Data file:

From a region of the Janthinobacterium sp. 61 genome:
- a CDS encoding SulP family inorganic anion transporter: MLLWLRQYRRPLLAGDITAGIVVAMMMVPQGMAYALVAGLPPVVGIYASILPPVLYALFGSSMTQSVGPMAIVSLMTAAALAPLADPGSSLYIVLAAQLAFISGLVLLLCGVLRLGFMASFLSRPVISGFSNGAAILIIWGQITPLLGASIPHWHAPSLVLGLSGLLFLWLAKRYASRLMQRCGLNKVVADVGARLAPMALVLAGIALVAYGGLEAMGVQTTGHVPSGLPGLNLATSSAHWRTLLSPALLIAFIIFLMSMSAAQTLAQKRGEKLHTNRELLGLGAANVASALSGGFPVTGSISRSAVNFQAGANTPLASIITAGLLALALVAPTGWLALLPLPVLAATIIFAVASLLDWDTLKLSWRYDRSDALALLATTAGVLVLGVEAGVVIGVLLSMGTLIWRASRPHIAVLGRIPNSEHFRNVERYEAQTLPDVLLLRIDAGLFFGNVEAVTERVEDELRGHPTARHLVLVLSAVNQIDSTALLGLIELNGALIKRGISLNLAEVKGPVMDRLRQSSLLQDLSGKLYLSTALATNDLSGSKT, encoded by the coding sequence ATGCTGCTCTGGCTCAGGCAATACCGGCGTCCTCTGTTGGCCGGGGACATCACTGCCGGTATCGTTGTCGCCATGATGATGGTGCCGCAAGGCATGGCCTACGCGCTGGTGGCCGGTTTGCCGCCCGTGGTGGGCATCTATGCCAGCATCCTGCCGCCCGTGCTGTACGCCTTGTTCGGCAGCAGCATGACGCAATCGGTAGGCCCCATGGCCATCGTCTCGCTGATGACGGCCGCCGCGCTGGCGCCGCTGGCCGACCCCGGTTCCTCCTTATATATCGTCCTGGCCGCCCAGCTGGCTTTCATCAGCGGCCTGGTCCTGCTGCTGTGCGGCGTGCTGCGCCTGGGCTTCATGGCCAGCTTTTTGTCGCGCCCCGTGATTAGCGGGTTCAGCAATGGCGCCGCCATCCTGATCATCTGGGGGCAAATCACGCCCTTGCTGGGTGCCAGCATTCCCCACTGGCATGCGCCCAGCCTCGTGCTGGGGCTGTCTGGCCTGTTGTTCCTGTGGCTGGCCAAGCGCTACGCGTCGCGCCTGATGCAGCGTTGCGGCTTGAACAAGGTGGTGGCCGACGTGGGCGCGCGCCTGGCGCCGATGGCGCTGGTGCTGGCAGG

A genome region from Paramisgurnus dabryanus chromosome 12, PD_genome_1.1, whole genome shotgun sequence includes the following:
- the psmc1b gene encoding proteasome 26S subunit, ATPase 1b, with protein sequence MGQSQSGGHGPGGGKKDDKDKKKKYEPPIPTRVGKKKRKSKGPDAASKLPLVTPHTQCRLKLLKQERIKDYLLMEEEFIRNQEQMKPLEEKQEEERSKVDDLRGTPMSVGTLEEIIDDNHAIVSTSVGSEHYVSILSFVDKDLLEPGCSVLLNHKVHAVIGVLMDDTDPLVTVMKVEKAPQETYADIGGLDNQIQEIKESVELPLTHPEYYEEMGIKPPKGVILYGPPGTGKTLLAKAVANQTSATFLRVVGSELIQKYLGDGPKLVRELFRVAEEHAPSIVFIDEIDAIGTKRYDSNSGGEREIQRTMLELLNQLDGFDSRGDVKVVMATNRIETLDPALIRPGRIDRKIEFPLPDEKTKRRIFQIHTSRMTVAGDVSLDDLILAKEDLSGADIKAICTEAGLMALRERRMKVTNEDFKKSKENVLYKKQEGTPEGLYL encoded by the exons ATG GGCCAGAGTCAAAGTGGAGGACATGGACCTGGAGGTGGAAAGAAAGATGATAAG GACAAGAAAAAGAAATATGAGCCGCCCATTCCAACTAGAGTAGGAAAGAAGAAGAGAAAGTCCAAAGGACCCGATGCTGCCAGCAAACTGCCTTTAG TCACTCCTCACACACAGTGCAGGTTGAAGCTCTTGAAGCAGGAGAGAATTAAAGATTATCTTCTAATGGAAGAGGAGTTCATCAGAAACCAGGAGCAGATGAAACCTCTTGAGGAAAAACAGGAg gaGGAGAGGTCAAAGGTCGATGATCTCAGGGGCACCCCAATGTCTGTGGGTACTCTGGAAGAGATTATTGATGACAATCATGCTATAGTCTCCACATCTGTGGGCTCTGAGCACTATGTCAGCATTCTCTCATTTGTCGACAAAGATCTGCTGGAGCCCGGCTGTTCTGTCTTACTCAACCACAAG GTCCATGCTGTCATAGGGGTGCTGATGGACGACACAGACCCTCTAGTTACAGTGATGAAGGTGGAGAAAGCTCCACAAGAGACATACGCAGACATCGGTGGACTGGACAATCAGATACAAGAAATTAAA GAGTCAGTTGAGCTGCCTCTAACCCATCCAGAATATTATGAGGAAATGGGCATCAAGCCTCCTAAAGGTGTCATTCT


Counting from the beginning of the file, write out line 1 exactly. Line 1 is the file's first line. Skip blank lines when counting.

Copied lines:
From a region of the Janthinobacterium sp. 61 genome: